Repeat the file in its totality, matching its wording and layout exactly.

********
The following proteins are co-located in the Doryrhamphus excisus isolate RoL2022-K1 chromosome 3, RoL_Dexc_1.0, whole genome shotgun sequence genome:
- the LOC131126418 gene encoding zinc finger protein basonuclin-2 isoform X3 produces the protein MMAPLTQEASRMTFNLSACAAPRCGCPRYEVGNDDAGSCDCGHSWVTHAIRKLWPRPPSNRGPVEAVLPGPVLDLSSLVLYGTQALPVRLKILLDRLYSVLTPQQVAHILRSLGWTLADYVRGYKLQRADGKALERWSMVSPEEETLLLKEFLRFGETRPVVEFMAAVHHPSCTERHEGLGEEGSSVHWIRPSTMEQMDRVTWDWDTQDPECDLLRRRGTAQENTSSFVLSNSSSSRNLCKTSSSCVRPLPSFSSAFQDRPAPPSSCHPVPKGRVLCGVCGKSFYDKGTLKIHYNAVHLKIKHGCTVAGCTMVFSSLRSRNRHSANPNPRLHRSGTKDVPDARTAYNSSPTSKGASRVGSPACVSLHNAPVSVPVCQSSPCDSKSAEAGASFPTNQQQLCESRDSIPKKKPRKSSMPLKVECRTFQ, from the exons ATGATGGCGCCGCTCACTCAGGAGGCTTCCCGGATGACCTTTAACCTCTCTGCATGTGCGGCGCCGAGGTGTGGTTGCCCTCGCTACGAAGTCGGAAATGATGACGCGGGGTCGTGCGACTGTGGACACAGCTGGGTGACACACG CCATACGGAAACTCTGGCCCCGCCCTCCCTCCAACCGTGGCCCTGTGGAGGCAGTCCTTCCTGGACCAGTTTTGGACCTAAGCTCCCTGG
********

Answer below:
The following proteins are co-located in the Doryrhamphus excisus isolate RoL2022-K1 chromosome 3, RoL_Dexc_1.0, whole genome shotgun sequence genome:
- the LOC131126418 gene encoding zinc finger protein basonuclin-2 isoform X3 produces the protein MMAPLTQEASRMTFNLSACAAPRCGCPRYEVGNDDAGSCDCGHSWVTHAIRKLWPRPPSNRGPVEAVLPGPVLDLSSLVLYGTQALPVRLKILLDRLYSVLTPQQVAHILRSLGWTLADYVRGYKLQRADGKALERWSMVSPEEETLLLKEFLRFGETRPVVEFMAAVHHPSCTERHEGLGEEGSSVHWIRPSTMEQMDRVTWDWDTQDPECDLLRRRGTAQENTSSFVLSNSSSSRNLCKTSSSCVRPLPSFSSAFQDRPAPPSSCHPVPKGRVLCGVCGKSFYDKGTLKIHYNAVHLKIKHGCTVAGCTMVFSSLRSRNRHSANPNPRLHRSGTKDVPDARTAYNSSPTSKGASRVGSPACVSLHNAPVSVPVCQSSPCDSKSAEAGASFPTNQQQLCESRDSIPKKKPRKSSMPLKVECRTFQ, from the exons ATGATGGCGCCGCTCACTCAGGAGGCTTCCCGGATGACCTTTAACCTCTCTGCATGTGCGGCGCCGAGGTGTGGTTGCCCTCGCTACGAAGTCGGAAATGATGACGCGGGGTCGTGCGACTGTGGACACAGCTGGGTGACACACG CCATACGGAAACTCTGGCCCCGCCCTCCCTCCAACCGTGGCCCTGTGGAGGCAGTCCTTCCTGGACCAGTTTTGGACCTAAGCTCCCTGG